Nov 23, 2022

How to decide What is Good (or Right)? Or can you?

I came across this chart I had made about 10 years ago while teaching students for the philosophy olympiad. This is a rather simplistic view of the idea of Good and my understanding has evolved a little after this. This doesn't directly address the question in the title. However, this chart tells the uninitiated, the following:

  1. There is no ONE concept of Good or consequently, Evil. It is a matter of perspective.
  2. There is therefore no easy way to claim that something is EVIL without hesitation. For instance, consumption of drugs or alcohol can be considered as Good according to Hedonism.
So, when a philosophy student wants to determine if X is good, (or write an essay) his program has to be as follows: 
  1. Determine the root axioms of your philosophy, i.e. the fundamental principle upon which you will build your reasoning
  2. Gather evidence in support as well as opposition of X being good
  3. Apply your principle to X and construct an argument just like a mathematical proof
  4. Finally and above all, keep in mind that another principle or philosophy can prove your conclusion wrong. That, there may be many principles which are equally useful at arriving at the truth and that they may give different answers.
  5. HENCE, try to:
    1. Counter all other principles which could be against your conclusion. i.e. try to show why they are not valid
    2. If the above is not entirely possible, then try to create doubt regarding the other principles or philosophies, i.e. point our flaws in them
    3. Finally, give a solid reasoning as to why your chosen principle or philosophy is the best applicable to determine if X is good
    4. Hence give your conclusion

This applies equally so in personal life. If knowing the goodness of something is really important, one must follow these steps as critically as one can to arrive at the conclusion. You may ask, what if we apply the wrong principle or make some mistake in our reasoning. Yes, this is always possible. Even with great philosophers. Hence, they follow a method of dialog between them and other equally competent minds. You could discuss with other intelligent people yourselves. And if such is not possible, then you should rest your mind by realizing that this is the best thing you could do ... reason your way to the truth. Hence, if you are proven wrong you need not repent.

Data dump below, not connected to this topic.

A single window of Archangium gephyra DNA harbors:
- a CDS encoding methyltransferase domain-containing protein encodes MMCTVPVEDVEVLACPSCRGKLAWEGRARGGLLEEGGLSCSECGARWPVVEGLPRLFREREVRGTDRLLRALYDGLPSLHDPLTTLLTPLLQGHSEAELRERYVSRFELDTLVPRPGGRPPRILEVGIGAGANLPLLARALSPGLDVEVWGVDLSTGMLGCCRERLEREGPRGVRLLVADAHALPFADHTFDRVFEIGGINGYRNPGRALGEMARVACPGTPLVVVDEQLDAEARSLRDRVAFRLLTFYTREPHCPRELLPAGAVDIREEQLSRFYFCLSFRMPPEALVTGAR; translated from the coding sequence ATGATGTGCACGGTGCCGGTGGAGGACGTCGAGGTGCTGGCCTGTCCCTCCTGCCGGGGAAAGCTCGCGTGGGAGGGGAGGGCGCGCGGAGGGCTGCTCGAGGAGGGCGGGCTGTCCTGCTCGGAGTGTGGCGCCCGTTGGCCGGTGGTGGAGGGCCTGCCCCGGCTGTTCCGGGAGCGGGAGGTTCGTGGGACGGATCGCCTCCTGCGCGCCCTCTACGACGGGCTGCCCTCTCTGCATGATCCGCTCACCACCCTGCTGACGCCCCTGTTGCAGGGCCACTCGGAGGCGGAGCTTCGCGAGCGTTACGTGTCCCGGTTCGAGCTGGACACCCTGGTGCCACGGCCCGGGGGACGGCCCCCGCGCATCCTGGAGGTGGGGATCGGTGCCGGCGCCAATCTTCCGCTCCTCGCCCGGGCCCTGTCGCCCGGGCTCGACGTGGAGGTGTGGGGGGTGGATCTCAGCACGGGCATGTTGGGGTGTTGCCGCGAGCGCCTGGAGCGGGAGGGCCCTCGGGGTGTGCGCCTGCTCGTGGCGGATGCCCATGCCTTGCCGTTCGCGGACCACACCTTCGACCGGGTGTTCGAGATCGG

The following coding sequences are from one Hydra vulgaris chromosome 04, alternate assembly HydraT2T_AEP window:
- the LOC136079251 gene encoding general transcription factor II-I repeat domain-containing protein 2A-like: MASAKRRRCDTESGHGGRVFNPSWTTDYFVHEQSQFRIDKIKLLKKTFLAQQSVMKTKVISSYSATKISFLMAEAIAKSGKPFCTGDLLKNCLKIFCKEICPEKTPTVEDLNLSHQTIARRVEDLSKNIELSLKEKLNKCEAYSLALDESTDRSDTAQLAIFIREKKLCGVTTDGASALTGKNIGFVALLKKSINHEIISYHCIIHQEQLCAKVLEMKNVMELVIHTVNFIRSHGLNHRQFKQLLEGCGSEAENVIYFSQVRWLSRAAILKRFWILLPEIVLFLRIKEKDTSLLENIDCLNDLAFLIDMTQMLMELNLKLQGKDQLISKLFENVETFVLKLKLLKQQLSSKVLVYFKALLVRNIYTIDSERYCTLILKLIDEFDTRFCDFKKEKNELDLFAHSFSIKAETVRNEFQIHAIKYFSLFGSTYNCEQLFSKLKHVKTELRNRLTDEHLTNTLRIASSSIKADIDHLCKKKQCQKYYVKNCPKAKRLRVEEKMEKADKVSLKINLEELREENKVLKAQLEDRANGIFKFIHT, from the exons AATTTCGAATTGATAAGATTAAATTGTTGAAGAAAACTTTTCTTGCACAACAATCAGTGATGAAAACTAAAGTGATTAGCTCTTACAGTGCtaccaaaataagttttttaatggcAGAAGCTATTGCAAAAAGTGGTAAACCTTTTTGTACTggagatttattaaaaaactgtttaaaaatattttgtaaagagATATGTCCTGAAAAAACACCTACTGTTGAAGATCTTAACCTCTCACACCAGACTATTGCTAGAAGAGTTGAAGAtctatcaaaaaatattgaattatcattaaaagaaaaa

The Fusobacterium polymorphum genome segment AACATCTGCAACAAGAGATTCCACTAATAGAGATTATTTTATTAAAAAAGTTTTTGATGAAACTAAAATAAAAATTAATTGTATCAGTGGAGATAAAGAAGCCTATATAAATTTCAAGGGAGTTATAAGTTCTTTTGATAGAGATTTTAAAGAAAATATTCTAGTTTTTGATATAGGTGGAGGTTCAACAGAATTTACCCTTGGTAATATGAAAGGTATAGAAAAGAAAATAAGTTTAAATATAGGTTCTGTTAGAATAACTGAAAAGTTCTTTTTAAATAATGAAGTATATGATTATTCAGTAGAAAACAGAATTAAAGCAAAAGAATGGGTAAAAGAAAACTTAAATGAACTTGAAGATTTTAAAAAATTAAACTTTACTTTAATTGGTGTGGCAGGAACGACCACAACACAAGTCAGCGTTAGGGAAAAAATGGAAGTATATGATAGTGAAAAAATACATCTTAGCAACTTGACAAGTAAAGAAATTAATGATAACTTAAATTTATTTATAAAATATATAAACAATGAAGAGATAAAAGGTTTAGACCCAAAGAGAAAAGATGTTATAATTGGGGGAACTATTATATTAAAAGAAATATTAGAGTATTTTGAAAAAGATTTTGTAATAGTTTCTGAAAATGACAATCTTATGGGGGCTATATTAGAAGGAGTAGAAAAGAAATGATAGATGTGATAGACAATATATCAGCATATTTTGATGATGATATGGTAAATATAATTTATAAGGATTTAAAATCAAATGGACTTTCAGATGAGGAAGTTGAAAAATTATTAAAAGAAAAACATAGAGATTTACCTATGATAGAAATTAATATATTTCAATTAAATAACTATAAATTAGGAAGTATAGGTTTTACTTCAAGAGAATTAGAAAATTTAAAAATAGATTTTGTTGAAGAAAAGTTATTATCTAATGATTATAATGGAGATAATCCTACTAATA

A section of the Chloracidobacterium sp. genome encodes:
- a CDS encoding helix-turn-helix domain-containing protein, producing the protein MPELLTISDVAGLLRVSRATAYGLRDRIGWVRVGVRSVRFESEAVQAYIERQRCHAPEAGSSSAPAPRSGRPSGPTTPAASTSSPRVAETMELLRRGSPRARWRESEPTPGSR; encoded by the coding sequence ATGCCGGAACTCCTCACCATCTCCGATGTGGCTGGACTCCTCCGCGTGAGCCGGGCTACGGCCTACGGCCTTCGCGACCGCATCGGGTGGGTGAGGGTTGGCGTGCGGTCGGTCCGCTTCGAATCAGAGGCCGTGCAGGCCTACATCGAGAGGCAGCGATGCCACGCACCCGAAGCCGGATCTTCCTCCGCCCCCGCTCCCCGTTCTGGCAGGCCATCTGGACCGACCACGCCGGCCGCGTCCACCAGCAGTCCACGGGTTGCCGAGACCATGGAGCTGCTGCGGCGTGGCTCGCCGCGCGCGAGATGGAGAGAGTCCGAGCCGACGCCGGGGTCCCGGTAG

Hope some of you try this.


 For those who may be confused with stating that time doesn't exist: Time as in a physical parameter may not have any actual existence unlike mass or charge. However the concept of time does exist. We perceive it through the change that happens within us and around us. The change is largely unidirectional, meaning that we cannot undo what happens. This is the sense of entropy - the idea of order reducing and disorderliness increasing in everything in this universe.

Entropy has a tangible form. We can observe it and measure it. We grow from a zygote into a full blown adult, who has cells being created and destroyed all the time in randomly different parts of their body. There is no unique pattern in this.
Mountains crumble even if a tiny bit in many years; stars shine out their light; galaxies move apart on large scales. Even the human mind which desperately tries to fight to secure order in the "world" of that person, cannot but digress and diffuse eventually.
Time is the perception of entropy and not a physical quantity in its own right.

But then, should we even measure it? Well ... That's for another time.